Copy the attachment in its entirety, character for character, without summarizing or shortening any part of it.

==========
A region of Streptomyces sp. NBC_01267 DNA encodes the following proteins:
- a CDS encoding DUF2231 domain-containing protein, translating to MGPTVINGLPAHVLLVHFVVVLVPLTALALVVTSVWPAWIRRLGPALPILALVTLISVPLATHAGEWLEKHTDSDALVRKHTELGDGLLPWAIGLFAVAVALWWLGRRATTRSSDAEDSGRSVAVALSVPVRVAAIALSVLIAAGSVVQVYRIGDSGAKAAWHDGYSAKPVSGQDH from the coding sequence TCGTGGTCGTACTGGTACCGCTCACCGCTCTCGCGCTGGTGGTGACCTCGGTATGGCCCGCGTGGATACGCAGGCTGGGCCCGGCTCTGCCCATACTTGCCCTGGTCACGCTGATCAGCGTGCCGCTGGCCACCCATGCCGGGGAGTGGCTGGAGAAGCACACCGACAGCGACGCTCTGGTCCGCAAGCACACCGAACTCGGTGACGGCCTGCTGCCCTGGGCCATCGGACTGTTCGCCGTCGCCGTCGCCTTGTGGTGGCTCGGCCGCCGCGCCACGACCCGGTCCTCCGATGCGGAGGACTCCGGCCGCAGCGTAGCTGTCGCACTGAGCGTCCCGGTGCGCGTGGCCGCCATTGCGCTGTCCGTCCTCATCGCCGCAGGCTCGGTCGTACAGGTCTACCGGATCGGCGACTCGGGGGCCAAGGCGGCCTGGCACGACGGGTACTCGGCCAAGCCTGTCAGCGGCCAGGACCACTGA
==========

A region of Streptomyces sp. NBC_01267 DNA encodes the following proteins:
- a CDS encoding DUF2231 domain-containing protein, translating to MGPTVINGLPAHVLLVHFVVVLVPLTALALVVTSVWPAWIRRLGPALPILALVTLISVPLATHAGEWLEKHTDSDALVRKHTELGDGLLPWAIGLFAVAVALWWLGRRATTRSSDAEDSGRSVAVALSVPVRVAAIALSVLIAAGSVVQVYRIGDSGAKAAWHDGYSAKPVSGQDH from the coding sequence TCGTGGTCGTACTGGTACCGCTCACCGCTCTCGCGCTGGTGGTGACCTCGGTATGGCCCGCGTGGATACGCAGGCTGGGCCCGGCTCTGCCCATACTTGCCCTGGTCACGCTGATCAGCGTGCCGCTGGCCACCCATGCCGGGGAGTGGCTGGAGAAGCACACCGACAGCGACGCTCTGGTCCGCAAGCACACCGAACTCGGTGACGGCCTGCTGCCCTGGGCCATCGGACTGTTCGCCGTCGCCGTCGCCTTGTGGTGGCTCGGCCGCCGCGCCACGACCCGGTCCTCCGATGCGGAGGACTCCGGCCGCAGCGTAGCTGTCGCACTGAGCGTCCCGGTGCGCGTGGCCGCCATTGCGCTGTCCGTCCTCATCGCCGCAGGCTCGGTCGTACAGGTCTACCGGATCGGCGACTCGGGGGCCAAGGCGGCCTGGCACGACGGGTACTCGGCCAAGCCTGTCAGCGGCCAGGACCACTGA